“Later in the 1980s, it was discovered that there were problems around fish stocks in Europe, especially mackerel, and that impacted on stocks between the North Sea and the South of Ireland so there were tighter quotas imposed and we were allowed to take a far lesser quota of fish. It helped in ways because today we have the largest stock of mackerel in the North Sea. But now that the stocks are up the quotas should be raised again, especially given the rising cost of fuel to drive the boat.”
But Jim Boyle believes that the plight of people fishing for white fish is even worse.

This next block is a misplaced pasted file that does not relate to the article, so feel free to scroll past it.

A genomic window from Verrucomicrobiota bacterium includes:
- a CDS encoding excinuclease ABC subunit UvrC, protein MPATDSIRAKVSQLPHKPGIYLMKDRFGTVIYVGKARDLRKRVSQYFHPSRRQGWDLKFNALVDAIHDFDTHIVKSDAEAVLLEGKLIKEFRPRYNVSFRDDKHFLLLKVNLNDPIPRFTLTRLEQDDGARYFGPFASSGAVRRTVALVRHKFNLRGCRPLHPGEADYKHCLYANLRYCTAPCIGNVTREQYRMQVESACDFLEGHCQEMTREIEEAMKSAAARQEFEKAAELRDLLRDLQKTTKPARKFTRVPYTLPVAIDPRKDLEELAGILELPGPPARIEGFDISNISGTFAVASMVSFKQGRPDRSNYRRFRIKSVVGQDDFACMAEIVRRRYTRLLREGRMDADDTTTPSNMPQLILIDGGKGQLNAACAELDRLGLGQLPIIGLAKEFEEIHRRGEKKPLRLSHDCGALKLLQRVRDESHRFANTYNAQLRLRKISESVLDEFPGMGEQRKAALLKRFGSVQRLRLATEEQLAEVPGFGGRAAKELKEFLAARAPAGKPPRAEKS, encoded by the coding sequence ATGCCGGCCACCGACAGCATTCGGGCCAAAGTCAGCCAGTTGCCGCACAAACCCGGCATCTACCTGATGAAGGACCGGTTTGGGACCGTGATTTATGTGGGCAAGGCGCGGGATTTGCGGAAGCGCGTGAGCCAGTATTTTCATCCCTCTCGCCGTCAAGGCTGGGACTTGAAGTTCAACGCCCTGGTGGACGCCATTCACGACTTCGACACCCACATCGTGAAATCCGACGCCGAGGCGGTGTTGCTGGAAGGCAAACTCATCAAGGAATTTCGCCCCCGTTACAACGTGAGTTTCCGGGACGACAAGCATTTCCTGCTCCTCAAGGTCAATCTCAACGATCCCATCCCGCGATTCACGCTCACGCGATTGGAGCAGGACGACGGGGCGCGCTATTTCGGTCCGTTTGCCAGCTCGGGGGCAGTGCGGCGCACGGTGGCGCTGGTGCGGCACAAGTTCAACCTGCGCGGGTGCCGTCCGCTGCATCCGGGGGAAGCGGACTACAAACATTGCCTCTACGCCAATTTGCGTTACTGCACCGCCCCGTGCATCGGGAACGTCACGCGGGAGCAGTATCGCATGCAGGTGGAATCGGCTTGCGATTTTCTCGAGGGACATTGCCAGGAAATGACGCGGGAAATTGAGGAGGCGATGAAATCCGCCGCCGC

“The fishermen I would feel most sorry for are the white fishing sector – haddock, whiting and other white fish. Their quotas are even lower than for us pelagic fishermen and the white fishing sector earns less money because white fish is cheaper to purchase in the shops than what we fish for.
“The market for pelagic fish like mackerel is places like Japan and they pay good prices so we’re doing better though still hit by fuel prices.
“The white fish fishermen are really in dire straits. There’s no compromise being made for them. Fishermen should be given extra quota and some compromise around fuel costs, maybe take the VAT off the price of diesel.
“The man in the boat gets the least money out of the whole fishing industry though he’ll have done all the hard work.”
But he hasn’t lost hope.